Fact
Fact Fact Etymology and usage The word fact derives from the Latin factum, and was first used in English with the same meaning: "a thing done or performed", a use that is now obsolete.[1] The common usage of "something that has really occurred or is the case" dates from the middle of the sixteenth century.[2] Fact is sometimes used synonymously with truth, as distinct from opinions, falsehoods, or matters of taste.
Useless information — richardpettinger.com funny but relatively useless information A rat can last longer without water than a camel.Your stomach has to produce a new layer of mucus every two weeks or it will digest itself.The dot over the letter "i" is called a tittle.A raisin dropped in a glass of fresh champagne will bounce up and down continuously from the bottom of the glass to the top.A female ferret will die if it goes into heat and cannot find a mate.A duck's quack doesn't echo. No one knows why. (except in Salford, Manchester. The University of Salford conducted an experiment proving this much quoted internet fact to be a fallacy.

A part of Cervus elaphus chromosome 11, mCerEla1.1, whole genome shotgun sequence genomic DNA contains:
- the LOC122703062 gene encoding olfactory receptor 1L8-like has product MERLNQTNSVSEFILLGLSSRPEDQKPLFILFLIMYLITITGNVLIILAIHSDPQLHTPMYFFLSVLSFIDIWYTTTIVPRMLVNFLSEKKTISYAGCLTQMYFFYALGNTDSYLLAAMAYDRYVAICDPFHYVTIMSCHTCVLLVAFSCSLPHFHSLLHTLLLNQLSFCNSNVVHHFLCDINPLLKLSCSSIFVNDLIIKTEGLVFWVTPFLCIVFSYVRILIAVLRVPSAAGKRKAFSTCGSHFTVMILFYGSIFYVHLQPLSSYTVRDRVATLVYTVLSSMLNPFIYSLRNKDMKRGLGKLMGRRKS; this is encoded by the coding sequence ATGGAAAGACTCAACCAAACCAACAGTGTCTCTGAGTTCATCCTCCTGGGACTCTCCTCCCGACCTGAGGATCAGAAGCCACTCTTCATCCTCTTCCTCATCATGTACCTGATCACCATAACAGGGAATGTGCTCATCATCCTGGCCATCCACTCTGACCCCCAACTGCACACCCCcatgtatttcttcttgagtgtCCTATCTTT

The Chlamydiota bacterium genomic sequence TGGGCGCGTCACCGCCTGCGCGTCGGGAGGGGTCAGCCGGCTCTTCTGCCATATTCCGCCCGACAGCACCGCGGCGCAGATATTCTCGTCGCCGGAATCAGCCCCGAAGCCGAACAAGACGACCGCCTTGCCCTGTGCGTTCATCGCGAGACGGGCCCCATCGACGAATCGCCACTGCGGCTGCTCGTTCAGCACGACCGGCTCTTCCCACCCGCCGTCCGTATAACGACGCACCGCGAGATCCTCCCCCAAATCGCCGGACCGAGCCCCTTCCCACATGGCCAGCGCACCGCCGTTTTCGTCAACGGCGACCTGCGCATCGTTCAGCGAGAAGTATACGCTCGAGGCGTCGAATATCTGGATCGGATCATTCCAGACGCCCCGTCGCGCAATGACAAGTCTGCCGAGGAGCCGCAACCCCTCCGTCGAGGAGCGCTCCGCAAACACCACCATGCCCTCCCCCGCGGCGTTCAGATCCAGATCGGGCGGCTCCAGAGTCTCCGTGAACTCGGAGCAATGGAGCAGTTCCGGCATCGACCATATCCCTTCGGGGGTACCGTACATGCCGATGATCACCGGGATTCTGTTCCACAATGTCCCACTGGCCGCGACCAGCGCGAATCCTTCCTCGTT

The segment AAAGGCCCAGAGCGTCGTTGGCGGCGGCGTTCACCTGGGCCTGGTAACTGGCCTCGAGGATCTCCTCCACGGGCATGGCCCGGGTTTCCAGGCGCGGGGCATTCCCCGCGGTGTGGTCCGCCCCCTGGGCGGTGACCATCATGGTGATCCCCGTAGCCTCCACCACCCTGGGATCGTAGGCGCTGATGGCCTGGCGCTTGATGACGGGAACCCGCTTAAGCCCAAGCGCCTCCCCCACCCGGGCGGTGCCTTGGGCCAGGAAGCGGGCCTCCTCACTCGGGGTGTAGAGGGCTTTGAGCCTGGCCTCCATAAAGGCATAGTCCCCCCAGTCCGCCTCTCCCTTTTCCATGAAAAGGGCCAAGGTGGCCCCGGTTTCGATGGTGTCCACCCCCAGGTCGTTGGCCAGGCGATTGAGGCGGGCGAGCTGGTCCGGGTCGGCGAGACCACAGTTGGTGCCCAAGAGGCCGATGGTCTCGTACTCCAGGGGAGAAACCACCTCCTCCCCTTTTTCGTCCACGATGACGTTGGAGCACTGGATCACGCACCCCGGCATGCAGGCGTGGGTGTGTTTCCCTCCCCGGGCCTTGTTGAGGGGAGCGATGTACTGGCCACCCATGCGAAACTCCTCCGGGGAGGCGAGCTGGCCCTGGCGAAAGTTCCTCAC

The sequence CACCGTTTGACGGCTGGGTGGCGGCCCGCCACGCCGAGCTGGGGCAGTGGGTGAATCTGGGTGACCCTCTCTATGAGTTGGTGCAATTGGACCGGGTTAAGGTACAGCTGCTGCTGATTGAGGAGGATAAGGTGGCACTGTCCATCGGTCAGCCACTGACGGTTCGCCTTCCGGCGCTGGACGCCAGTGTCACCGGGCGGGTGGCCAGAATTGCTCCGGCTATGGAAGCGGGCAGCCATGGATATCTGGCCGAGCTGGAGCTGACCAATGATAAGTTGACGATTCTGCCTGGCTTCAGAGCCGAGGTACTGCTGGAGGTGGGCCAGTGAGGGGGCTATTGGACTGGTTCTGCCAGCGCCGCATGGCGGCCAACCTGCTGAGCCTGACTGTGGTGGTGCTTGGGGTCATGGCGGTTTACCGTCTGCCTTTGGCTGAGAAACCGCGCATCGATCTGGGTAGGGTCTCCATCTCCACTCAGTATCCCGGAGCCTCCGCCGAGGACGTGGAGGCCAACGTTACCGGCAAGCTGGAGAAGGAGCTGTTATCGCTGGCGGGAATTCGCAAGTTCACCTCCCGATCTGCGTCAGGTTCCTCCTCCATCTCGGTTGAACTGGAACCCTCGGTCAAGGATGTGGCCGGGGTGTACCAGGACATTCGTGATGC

Useless information — richardpettinger.com

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